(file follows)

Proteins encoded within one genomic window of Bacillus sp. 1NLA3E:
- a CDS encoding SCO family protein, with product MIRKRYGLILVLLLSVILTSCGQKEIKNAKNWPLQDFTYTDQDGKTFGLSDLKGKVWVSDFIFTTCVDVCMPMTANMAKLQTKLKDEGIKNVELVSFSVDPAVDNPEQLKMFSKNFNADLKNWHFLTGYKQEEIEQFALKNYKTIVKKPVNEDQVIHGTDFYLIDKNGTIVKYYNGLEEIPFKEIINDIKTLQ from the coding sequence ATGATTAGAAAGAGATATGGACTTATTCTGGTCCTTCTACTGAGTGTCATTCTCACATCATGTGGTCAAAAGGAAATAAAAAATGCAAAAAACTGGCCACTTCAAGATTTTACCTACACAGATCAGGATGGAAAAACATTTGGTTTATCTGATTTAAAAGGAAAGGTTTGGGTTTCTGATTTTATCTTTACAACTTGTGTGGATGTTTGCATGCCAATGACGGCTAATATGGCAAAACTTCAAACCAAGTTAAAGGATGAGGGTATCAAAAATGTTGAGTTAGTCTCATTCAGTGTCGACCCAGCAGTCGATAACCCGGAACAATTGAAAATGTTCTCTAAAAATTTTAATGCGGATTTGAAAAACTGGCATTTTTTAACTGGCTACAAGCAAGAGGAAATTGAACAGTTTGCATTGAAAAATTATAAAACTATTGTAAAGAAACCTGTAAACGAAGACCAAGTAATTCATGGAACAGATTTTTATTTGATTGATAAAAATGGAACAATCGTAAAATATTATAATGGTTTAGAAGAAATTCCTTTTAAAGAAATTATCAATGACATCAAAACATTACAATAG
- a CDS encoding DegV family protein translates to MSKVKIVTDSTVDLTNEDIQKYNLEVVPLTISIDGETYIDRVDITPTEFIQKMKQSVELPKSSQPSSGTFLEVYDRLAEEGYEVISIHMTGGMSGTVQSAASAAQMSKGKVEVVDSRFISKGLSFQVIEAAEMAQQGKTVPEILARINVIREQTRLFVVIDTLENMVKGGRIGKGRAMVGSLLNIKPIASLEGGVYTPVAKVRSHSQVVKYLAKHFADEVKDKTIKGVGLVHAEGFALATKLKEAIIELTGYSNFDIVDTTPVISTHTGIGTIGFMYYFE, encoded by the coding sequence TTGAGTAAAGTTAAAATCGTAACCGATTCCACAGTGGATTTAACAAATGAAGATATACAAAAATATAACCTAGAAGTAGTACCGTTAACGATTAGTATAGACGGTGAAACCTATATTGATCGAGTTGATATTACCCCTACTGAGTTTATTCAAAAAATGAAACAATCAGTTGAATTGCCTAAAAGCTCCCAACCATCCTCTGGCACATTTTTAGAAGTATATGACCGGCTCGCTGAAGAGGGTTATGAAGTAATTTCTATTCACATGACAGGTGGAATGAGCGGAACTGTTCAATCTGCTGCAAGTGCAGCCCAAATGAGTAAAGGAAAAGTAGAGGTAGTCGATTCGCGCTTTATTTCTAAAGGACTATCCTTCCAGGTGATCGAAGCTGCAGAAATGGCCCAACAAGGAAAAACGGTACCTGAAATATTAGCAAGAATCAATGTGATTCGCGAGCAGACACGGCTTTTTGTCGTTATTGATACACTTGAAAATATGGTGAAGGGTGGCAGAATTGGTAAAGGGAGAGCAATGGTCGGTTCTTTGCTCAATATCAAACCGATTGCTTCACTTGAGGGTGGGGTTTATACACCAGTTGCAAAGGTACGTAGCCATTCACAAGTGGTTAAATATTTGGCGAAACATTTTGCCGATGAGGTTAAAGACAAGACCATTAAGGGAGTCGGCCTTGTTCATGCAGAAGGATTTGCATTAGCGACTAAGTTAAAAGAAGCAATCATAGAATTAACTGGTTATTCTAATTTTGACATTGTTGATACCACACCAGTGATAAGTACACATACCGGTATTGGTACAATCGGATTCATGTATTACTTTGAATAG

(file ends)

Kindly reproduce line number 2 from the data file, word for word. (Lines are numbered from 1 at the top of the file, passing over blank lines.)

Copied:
- a CDS encoding SCO family protein, with product MIRKRYGLILVLLLSVILTSCGQKEIKNAKNWPLQDFTYTDQDGKTFGLSDLKGKVWVSDFIFTTCVDVCMPMTANMAKLQTKLKDEGIKNVELVSFSVDPAVDNPEQLKMFSKNFNADLKNWHFLTGYKQEEIEQFALKNYKTIVKKPVNEDQVIHGTDFYLIDKNGTIVKYYNGLEEIPFKEIINDIKTLQ from the coding sequence ATGATTAGAAAGAGATATGGACTTATTCTGGTCCTTCTACTGAGTGTCATTCTCACATCATGTGGTCAAAAGGAAATAAAAAATGCAAAAAACTGGCCACTTCAAGATTTTACCTACACAGATCAGGATGGAAAAACATTTGGTTTATCTGATTTAAAAGGAAAGGTTTGGGTTTCTGATTTTATCTTTACAACTTGTGTGGATGTTTGCATGCCAATGACGGCTAATATGGCAAAACTTCAAACCAAGTTAAAGGATGAGGGTATCAAAAATGTTGAGTTAGTCTCATTCAGTGTCGACCCAGCAGTCGATAACCCGGAACAATTGAAAATGTTCTCTAAAAATTTTAATGCGGATTTGAAAAACTGGCATTTTTTAACTGGCTACAAGCAAGAGGAAATTGAACAGTTTGCATTGAAAAATTATAAAACTATTGTAAAGAAACCTGTAAACGAAGACCAAGTAATTCATGGAACAGATTTTTATTTGATTGATAAAAATGGAACAATCGTAAAATATTATAATGGTTTAGAAGAAATTCCTTTTAAAGAAATTATCAATGACATCAAAACATTACAATAG